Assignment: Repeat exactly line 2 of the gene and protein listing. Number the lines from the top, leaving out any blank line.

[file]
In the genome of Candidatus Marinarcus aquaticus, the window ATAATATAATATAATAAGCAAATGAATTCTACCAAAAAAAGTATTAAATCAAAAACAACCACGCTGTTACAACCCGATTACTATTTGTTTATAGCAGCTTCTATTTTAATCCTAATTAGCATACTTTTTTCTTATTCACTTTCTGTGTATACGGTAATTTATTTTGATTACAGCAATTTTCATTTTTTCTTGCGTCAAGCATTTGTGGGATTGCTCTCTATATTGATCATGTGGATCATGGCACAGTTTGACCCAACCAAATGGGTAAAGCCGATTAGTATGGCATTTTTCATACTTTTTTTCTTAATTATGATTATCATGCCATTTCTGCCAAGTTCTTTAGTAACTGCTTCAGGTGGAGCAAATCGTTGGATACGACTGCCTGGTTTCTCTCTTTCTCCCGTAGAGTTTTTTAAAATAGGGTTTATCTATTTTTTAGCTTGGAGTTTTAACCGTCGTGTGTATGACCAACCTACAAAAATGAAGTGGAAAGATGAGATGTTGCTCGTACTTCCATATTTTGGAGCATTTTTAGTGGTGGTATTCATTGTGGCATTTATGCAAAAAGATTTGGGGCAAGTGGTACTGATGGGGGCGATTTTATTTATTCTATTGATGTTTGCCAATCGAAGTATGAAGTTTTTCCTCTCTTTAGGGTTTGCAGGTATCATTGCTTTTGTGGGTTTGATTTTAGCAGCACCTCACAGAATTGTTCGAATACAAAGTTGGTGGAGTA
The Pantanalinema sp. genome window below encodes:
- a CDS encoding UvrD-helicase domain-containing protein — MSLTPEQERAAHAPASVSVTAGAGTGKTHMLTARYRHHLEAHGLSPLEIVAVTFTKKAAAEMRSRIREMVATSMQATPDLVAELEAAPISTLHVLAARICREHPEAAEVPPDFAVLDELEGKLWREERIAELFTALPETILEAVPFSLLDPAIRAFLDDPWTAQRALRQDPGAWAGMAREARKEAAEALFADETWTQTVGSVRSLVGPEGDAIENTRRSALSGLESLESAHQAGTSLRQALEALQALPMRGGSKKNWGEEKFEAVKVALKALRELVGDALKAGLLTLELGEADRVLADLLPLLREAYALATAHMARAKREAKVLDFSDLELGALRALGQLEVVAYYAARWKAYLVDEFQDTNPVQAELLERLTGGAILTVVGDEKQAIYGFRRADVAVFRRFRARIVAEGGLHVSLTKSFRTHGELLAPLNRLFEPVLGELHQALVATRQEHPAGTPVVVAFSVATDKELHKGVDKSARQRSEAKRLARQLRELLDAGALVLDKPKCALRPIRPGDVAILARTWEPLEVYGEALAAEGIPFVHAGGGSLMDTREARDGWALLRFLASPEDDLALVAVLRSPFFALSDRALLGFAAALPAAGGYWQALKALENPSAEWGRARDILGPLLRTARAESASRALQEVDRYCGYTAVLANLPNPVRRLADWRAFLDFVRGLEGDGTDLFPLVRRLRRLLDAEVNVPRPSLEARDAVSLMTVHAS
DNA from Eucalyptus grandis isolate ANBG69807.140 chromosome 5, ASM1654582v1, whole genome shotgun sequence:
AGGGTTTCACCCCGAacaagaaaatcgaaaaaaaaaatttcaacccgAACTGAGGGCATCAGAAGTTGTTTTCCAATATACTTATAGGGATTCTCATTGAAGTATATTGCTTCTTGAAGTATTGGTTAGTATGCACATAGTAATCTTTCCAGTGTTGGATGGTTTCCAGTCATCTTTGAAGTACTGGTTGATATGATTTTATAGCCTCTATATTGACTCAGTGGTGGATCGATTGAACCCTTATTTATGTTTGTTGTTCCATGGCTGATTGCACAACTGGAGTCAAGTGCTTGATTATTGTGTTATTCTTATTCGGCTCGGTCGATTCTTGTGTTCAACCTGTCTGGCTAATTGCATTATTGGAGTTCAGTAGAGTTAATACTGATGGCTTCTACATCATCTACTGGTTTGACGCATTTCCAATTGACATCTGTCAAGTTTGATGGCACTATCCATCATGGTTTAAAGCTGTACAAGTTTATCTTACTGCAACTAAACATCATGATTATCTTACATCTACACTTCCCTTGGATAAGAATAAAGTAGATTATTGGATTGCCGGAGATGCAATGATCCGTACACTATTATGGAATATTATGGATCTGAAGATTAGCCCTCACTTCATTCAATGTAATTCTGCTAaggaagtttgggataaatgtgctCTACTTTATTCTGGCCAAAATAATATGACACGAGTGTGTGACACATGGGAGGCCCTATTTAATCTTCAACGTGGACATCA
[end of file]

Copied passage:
The Pantanalinema sp. genome window below encodes: